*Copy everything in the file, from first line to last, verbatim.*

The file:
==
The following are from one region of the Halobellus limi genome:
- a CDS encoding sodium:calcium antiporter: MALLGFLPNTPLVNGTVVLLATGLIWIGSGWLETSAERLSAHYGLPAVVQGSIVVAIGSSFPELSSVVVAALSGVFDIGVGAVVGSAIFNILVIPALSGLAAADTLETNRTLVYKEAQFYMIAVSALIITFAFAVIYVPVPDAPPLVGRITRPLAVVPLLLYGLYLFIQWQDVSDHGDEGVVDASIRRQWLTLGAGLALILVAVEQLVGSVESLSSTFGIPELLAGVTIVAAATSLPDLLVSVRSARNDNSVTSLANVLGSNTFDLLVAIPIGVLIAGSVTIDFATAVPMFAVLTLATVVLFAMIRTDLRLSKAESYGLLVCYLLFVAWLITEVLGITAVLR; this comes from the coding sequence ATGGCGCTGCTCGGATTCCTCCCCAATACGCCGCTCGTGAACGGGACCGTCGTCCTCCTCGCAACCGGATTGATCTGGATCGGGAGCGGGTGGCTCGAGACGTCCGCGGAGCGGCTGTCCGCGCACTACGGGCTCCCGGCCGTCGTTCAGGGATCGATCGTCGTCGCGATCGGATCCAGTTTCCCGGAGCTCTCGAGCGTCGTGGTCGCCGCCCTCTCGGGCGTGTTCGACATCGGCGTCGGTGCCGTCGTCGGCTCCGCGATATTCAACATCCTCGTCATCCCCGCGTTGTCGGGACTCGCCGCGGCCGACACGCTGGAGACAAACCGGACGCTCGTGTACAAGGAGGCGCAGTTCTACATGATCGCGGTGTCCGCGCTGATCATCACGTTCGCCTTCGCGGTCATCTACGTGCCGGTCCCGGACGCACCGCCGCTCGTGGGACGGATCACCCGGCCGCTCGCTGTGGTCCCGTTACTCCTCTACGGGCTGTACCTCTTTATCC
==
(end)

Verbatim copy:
The following are from one region of the Halobellus limi genome:
- a CDS encoding sodium:calcium antiporter: MALLGFLPNTPLVNGTVVLLATGLIWIGSGWLETSAERLSAHYGLPAVVQGSIVVAIGSSFPELSSVVVAALSGVFDIGVGAVVGSAIFNILVIPALSGLAAADTLETNRTLVYKEAQFYMIAVSALIITFAFAVIYVPVPDAPPLVGRITRPLAVVPLLLYGLYLFIQWQDVSDHGDEGVVDASIRRQWLTLGAGLALILVAVEQLVGSVESLSSTFGIPELLAGVTIVAAATSLPDLLVSVRSARNDNSVTSLANVLGSNTFDLLVAIPIGVLIAGSVTIDFATAVPMFAVLTLATVVLFAMIRTDLRLSKAESYGLLVCYLLFVAWLITEVLGITAVLR; this comes from the coding sequence ATGGCGCTGCTCGGATTCCTCCCCAATACGCCGCTCGTGAACGGGACCGTCGTCCTCCTCGCAACCGGATTGATCTGGATCGGGAGCGGGTGGCTCGAGACGTCCGCGGAGCGGCTGTCCGCGCACTACGGGCTCCCGGCCGTCGTTCAGGGATCGATCGTCGTCGCGATCGGATCCAGTTTCCCGGAGCTCTCGAGCGTCGTGGTCGCCGCCCTCTCGGGCGTGTTCGACATCGGCGTCGGTGCCGTCGTCGGCTCCGCGATATTCAACATCCTCGTCATCCCCGCGTTGTCGGGACTCGCCGCGGCCGACACGCTGGAGACAAACCGGACGCTCGTGTACAAGGAGGCGCAGTTCTACATGATCGCGGTGTCCGCGCTGATCATCACGTTCGCCTTCGCGGTCATCTACGTGCCGGTCCCGGACGCACCGCCGCTCGTGGGACGGATCACCCGGCCGCTCGCTGTGGTCCCGTTACTCCTCTACGGGCTGTACCTCTTTATCC